Keys to the game: Seahawks vs. Rams
Three keys to Seahawks victory 1 Subject St. Louis to a run-on sentence. The Seahawks have rushed for more than 100 yards in five consecutive...
Three keys to Seahawks victory
1. Subject St. Louis to a run-on sentence. The Seahawks have rushed for more than 100 yards in five consecutive games, the first time they've done that since 2005. With Paul McQuistan moving from right guard to left tackle, it's even more important for Seattle to establish the run and avoid obvious passing situations that would allow Rams coach Steve Spagnuolo to choose from his vast menu of blitzes.
2. Keep cranking out turnovers. The Seahawks didn't force a turnover until Week 3 and had just 11 after eight games. Well, they have 12 in the past four weeks, a total that includes eight interceptions. Seattle has 23 takeaways and has committed 19 turnovers, the first time all season the team has had a positive turnover ratio.
3. Avoid early mistakes. Tarvaris Jackson's first two passes against the Rams on Nov. 20 were intercepted, setting up St. Louis' only touchdown of the game. That was, in fact, the only time the Rams moved the ball inside the Seahawks' 30. St. Louis has the lowest-scoring team in the league, which means that if Seattle doesn't help out by committing turnovers, the Rams are ill-equipped to help themselves.
Three keys to Rams victory
1. Get Steven Jackson involved. The Rams running back had just 11 carries in the 2010 regular-season finale in Seattle with a playoff berth on the line, matching his second-fewest carries in any game last season. Jackson ran just 15 times against Seattle when the teams played in St. Louis three weeks ago, as the Rams repeatedly used a spread offense with four receivers. Jackson is the best thing the Rams have going, and they need to make a more earnest effort to run the ball even though that means running straight at the strength of Seattle's defense.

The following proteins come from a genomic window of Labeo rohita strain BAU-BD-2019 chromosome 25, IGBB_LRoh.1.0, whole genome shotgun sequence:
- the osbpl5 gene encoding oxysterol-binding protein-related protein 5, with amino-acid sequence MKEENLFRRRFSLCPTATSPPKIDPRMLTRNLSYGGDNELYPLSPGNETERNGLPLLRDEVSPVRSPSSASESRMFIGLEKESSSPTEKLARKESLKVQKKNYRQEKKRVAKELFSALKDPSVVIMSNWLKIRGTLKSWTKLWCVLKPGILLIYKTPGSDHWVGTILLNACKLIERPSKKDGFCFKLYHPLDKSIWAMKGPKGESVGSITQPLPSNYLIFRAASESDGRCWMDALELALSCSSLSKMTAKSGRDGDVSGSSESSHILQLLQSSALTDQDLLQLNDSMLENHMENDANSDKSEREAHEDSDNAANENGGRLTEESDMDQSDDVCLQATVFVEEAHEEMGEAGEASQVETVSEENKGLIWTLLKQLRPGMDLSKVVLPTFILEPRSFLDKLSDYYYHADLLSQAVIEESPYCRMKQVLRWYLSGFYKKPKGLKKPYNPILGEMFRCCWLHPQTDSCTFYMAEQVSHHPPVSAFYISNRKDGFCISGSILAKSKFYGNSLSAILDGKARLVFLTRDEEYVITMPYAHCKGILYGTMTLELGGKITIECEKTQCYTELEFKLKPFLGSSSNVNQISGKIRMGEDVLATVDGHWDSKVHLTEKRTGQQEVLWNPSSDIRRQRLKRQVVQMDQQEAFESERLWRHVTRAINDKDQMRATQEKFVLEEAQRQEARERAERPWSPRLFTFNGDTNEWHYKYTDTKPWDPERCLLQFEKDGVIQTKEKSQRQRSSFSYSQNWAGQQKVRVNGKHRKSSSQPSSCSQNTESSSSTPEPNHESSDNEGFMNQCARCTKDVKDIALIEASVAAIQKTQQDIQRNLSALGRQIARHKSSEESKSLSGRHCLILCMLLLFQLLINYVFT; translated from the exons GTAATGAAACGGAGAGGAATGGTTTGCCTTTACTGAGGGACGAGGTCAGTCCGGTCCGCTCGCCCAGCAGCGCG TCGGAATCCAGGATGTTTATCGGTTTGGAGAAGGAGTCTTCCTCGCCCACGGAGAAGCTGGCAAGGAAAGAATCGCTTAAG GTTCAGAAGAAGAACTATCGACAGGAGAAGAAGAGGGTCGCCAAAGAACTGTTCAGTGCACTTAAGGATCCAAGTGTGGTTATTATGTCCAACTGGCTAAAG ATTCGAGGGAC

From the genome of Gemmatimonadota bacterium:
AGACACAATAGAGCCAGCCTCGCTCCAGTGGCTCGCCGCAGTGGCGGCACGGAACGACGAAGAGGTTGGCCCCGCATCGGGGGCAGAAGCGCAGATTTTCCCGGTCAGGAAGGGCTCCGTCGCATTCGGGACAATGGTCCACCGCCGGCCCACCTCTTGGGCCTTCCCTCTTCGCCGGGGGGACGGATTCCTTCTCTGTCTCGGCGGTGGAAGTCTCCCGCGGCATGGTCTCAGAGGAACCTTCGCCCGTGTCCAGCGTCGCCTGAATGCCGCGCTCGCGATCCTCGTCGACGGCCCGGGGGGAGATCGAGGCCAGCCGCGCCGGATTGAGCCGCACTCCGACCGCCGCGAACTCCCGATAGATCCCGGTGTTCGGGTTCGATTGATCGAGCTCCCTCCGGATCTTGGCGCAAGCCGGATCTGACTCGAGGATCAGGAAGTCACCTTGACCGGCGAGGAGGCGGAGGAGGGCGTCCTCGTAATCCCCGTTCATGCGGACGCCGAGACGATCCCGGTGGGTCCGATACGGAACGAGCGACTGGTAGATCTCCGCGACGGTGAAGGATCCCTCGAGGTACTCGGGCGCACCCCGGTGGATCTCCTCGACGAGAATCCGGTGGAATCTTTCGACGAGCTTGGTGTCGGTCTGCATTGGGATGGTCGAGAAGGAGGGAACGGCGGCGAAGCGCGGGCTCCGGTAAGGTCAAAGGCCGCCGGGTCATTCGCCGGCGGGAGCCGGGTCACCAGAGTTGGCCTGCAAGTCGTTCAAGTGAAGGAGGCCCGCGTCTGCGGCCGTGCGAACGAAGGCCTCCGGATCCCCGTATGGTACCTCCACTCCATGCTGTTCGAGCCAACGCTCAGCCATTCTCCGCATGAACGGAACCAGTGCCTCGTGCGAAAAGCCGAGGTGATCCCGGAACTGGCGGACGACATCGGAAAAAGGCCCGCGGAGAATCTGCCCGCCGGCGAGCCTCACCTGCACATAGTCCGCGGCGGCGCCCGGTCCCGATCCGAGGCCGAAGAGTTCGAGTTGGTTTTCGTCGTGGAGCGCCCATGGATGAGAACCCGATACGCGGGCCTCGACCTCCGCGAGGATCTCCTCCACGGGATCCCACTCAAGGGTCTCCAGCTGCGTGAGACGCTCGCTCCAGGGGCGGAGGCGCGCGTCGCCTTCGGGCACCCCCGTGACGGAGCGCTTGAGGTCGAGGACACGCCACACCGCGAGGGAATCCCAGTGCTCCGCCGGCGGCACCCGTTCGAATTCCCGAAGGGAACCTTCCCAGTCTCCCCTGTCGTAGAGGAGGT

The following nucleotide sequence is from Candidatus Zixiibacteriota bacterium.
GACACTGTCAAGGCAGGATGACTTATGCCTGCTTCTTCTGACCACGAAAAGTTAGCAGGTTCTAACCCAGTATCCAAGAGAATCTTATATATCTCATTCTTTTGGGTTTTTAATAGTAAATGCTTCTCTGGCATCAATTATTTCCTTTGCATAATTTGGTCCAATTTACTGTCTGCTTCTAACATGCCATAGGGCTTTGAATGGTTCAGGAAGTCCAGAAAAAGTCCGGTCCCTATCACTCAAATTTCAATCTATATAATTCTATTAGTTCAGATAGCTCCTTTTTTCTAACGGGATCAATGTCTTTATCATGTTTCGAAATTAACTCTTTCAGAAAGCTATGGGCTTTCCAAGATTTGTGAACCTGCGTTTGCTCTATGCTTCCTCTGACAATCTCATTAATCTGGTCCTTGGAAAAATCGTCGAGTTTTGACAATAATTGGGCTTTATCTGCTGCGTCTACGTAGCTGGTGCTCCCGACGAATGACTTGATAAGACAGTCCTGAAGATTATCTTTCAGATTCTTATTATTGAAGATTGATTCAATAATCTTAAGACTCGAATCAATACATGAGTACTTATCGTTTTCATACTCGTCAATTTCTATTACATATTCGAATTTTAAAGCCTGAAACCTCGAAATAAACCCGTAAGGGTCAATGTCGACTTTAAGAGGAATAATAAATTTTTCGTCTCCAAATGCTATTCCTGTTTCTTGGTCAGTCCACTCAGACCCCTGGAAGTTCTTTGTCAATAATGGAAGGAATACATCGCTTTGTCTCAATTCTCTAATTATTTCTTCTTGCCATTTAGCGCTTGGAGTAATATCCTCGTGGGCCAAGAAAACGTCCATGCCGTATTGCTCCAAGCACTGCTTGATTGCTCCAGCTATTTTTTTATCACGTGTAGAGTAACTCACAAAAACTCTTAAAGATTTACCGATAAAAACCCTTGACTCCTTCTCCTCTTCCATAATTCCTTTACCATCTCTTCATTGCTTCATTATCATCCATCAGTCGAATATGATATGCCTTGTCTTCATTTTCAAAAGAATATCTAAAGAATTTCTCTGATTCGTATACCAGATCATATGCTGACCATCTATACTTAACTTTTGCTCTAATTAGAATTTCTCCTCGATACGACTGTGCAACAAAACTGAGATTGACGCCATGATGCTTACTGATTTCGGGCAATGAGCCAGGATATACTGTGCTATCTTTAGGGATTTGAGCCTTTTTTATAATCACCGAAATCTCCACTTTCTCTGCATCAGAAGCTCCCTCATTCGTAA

2. Don't get behind early. The Rams simply don't have the firepower to play catch up. They've scored a total of four touchdowns in their previous five games. A deficit would also make it more difficult for the Rams to stick with Jackson and the run game, while playing into Seattle's plans to control the clock. St. Louis is allowing 157.8 yards rushing per game, most in the league, and plenty of that is because opponents get a lead and sit on the ball.
3. Pressure the passer. The Seahawks have lost 60 percent of their starting offensive line in the past four weeks with injuries to guard John Moffitt and tackles Russell Okung and James Carpenter. The Rams defense has plenty of problems, but pressuring the passer is not one. They have 33 sacks, tied for fifth most in the league. Eleven have come in the past three games, including four against Seattle on Nov. 20.
Rams DE James Hall vs. Seahawks LT Paul McQuistan. The Seahawks were able to weather season-ending injuries to right guard John Moffitt and right tackle James Carpenter. Whether they can cope with the loss of left tackle Russell Okung because of a torn pectoral muscle is another question entirely. McQuistan has started games at both right and left guard this season, and he has played right tackle in the past. This will be a different challenge. Hall has three sacks in his past three games against the Seahawks. And before you say Seattle will have to deploy tight end Zach Miller to help, don't forget that Chris Long is the Rams' other defensive end, which will leave right tackle Breno Giacomini with his hands full.
The Seahawks beat the Rams 24-7 on Nov. 20. It was Seattle's 12th victory over St. Louis in their past 13 meetings. Seattle has won six consecutive regular-season home games against St. Louis, and the Rams have scored a total of one touchdown in their past four games at Seattle. St. Louis has not won any game in Seattle since the Rams won a first-round playoff game 27-20 on Jan. 15, 2005.
The Seattle Times photographs
Purchase The Seattle Times images